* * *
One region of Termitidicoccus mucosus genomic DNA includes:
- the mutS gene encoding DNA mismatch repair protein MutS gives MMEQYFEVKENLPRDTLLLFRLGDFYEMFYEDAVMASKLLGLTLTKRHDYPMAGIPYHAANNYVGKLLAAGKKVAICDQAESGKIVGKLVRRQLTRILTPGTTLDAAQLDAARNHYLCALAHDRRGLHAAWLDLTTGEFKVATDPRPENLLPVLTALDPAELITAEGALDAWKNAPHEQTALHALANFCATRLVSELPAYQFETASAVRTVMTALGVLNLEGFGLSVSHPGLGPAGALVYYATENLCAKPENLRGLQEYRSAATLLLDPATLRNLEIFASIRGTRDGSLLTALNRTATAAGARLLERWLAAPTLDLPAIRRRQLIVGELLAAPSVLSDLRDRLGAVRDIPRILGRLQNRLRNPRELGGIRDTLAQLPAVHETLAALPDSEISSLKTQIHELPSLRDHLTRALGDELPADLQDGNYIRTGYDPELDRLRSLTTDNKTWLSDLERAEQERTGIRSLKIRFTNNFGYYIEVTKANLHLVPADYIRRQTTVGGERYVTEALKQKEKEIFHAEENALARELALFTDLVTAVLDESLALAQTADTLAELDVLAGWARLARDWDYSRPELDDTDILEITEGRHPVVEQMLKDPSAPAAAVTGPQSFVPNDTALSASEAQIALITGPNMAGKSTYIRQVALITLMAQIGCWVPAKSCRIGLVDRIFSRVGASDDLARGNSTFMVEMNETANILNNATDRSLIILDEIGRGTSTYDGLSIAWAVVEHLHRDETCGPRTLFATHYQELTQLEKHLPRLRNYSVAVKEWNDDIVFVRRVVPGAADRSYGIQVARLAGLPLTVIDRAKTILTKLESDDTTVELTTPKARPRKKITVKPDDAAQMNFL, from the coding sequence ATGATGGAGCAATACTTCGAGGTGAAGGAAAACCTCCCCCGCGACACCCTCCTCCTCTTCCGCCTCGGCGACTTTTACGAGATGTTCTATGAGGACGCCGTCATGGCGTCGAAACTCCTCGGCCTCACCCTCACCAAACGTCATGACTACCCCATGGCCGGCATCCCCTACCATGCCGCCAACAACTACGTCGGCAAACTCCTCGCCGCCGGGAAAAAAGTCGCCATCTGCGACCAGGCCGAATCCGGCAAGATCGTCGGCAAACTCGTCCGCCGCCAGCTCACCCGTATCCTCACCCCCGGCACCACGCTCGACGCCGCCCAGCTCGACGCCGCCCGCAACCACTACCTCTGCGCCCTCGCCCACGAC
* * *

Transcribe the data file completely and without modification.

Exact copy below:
One region of Termitidicoccus mucosus genomic DNA includes:
- the mutS gene encoding DNA mismatch repair protein MutS gives MMEQYFEVKENLPRDTLLLFRLGDFYEMFYEDAVMASKLLGLTLTKRHDYPMAGIPYHAANNYVGKLLAAGKKVAICDQAESGKIVGKLVRRQLTRILTPGTTLDAAQLDAARNHYLCALAHDRRGLHAAWLDLTTGEFKVATDPRPENLLPVLTALDPAELITAEGALDAWKNAPHEQTALHALANFCATRLVSELPAYQFETASAVRTVMTALGVLNLEGFGLSVSHPGLGPAGALVYYATENLCAKPENLRGLQEYRSAATLLLDPATLRNLEIFASIRGTRDGSLLTALNRTATAAGARLLERWLAAPTLDLPAIRRRQLIVGELLAAPSVLSDLRDRLGAVRDIPRILGRLQNRLRNPRELGGIRDTLAQLPAVHETLAALPDSEISSLKTQIHELPSLRDHLTRALGDELPADLQDGNYIRTGYDPELDRLRSLTTDNKTWLSDLERAEQERTGIRSLKIRFTNNFGYYIEVTKANLHLVPADYIRRQTTVGGERYVTEALKQKEKEIFHAEENALARELALFTDLVTAVLDESLALAQTADTLAELDVLAGWARLARDWDYSRPELDDTDILEITEGRHPVVEQMLKDPSAPAAAVTGPQSFVPNDTALSASEAQIALITGPNMAGKSTYIRQVALITLMAQIGCWVPAKSCRIGLVDRIFSRVGASDDLARGNSTFMVEMNETANILNNATDRSLIILDEIGRGTSTYDGLSIAWAVVEHLHRDETCGPRTLFATHYQELTQLEKHLPRLRNYSVAVKEWNDDIVFVRRVVPGAADRSYGIQVARLAGLPLTVIDRAKTILTKLESDDTTVELTTPKARPRKKITVKPDDAAQMNFL, from the coding sequence ATGATGGAGCAATACTTCGAGGTGAAGGAAAACCTCCCCCGCGACACCCTCCTCCTCTTCCGCCTCGGCGACTTTTACGAGATGTTCTATGAGGACGCCGTCATGGCGTCGAAACTCCTCGGCCTCACCCTCACCAAACGTCATGACTACCCCATGGCCGGCATCCCCTACCATGCCGCCAACAACTACGTCGGCAAACTCCTCGCCGCCGGGAAAAAAGTCGCCATCTGCGACCAGGCCGAATCCGGCAAGATCGTCGGCAAACTCGTCCGCCGCCAGCTCACCCGTATCCTCACCCCCGGCACCACGCTCGACGCCGCCCAGCTCGACGCCGCCCGCAACCACTACCTCTGCGCCCTCGCCCACGAC